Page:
The Treasury of David

The Treasury of David is one of several C.H. Spurgeon books that are in the public domain. If you propose to study the Psalms, I suggest you download this as a companion for your other references.

Psalm 37

Title. Of David. There is but this word to denote the authorship; whether it was a song or a meditation we are not told. It was written by David in his old age Psalms 37:25, and is the more valuable as the record of so varied an experience.

Subject. The great riddle of the prosperity of the wicked and the affliction of the righteous, which has perplexed so many, is here dealt with in the light of the future; and fretfulness and repining are most impressively forbidden. It is a Psalm in which the Lord hushes most sweetly the too common repinings of his people, and calms their minds as to his present dealings with his own chosen flock, and the wolves by whom they are surrounded. It contains eight great precepts, is twice illustrated by autobiographical statements, and abounds in remarkable contrasts.

Division. The Psalm can scarcely be divided into considerable sections. It resembles a chapter of the book of Proverbs, most of the verses being complete in themselves. It is an alphabetical Psalm: in somewhat broken order, the first letters of the verses follow the Hebrew alphabet. This may have been not only a poetical invention, but a help to memory. The reader is requested to read the Psalm through without comment before he turns to our exposition.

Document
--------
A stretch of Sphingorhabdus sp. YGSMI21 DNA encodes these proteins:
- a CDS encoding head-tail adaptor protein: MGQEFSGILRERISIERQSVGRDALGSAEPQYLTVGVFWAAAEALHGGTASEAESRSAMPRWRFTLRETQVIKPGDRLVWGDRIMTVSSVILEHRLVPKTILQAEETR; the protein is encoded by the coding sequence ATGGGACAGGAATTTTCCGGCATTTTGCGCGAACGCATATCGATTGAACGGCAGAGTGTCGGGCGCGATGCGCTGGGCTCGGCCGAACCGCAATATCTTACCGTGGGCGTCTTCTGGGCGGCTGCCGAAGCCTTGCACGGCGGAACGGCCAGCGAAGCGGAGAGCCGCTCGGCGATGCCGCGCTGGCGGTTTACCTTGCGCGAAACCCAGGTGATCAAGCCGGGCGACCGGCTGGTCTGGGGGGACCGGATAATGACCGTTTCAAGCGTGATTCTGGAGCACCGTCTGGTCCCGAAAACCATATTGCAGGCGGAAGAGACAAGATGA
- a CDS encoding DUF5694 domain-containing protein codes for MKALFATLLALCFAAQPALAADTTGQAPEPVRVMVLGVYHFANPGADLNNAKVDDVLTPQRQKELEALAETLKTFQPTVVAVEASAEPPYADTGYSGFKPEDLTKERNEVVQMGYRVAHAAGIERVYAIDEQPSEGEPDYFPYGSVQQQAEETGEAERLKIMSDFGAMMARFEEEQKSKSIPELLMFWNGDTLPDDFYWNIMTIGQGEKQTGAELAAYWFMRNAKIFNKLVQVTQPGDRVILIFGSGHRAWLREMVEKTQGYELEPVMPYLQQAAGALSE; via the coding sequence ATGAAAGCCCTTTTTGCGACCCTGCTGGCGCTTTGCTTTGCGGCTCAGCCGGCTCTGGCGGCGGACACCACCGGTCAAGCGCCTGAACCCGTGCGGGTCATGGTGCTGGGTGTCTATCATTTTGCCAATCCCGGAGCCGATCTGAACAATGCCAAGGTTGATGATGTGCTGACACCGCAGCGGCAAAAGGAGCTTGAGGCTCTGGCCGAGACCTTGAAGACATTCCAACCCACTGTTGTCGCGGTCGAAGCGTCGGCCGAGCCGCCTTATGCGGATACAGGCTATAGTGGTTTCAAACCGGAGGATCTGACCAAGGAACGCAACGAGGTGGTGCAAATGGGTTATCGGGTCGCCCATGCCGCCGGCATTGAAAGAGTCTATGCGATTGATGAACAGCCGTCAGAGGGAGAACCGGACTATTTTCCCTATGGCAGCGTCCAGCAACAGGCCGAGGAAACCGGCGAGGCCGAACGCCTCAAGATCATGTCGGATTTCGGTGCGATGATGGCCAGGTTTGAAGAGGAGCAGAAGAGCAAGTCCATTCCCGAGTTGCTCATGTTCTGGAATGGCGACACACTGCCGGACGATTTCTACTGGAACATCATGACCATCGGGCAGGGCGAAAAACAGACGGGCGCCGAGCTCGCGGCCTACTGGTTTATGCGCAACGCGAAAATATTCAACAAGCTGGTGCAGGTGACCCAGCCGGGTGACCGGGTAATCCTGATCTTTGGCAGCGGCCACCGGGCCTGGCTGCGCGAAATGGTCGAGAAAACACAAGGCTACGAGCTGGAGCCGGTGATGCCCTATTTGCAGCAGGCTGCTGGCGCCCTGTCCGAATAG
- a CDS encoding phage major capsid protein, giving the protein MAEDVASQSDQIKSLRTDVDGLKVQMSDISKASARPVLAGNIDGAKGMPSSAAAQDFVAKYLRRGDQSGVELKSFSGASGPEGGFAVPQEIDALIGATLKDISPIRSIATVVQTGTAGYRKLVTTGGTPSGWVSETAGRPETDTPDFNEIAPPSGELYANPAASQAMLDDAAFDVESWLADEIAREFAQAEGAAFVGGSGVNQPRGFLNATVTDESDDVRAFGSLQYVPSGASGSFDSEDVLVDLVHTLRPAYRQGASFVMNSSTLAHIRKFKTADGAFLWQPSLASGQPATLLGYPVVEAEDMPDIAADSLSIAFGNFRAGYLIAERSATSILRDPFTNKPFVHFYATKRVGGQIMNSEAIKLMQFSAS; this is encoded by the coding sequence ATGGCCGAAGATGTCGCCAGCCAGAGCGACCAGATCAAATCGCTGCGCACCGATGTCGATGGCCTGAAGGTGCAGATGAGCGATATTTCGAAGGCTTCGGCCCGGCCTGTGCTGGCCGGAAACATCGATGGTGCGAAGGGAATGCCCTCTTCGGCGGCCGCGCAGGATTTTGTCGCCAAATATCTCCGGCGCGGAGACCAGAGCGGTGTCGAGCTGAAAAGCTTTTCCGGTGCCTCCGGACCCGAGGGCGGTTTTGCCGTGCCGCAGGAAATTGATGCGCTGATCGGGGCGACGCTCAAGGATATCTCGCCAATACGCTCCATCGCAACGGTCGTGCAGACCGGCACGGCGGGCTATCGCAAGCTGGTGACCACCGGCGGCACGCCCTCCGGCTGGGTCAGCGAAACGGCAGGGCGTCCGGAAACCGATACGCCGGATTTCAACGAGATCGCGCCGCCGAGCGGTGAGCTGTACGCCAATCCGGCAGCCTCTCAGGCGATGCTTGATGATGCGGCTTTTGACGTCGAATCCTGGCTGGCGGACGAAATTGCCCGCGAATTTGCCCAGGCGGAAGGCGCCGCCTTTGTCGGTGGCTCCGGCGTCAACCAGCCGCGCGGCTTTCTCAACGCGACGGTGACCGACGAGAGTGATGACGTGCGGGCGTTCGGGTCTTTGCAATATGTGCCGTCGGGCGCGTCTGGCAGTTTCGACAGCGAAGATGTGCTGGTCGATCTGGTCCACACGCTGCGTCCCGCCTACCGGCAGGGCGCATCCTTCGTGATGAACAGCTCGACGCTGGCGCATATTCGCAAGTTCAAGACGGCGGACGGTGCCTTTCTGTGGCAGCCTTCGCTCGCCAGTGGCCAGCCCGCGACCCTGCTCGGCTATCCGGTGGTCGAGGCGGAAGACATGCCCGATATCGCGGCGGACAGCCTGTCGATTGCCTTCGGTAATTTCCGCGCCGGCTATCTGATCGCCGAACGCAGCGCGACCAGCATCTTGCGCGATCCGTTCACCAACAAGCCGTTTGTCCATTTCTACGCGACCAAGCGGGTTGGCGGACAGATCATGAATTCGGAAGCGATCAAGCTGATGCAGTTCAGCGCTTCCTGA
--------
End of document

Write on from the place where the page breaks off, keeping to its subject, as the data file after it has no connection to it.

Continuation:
Verse 30.The mouth of the righteous speaketh wisdom. Where the whole Psalm is dedicated to a description of the different fates of the just and the wicked, it was meet to give a test by which they could be known. A man’s tongue is no ill index of his character. The mouth betrays the heart. Good men, as a rule, speak that which is to edifying, sound speech, religious conversation, consistent with the divine illumination which they have received. Righteousness is wisdom in action, hence all good men are practically wise men, and well may the speech be wise. His tongue talketh of judgment. He advocates justice, gives an honest verdict on things and men, and he foretells that God’s judgments will come upon the wicked, as in the former days. His talk is neither foolish nor ribald, neither vapid nor profane. Our conversation is of far more consequence than some men imagine.

Singing Psalms 37

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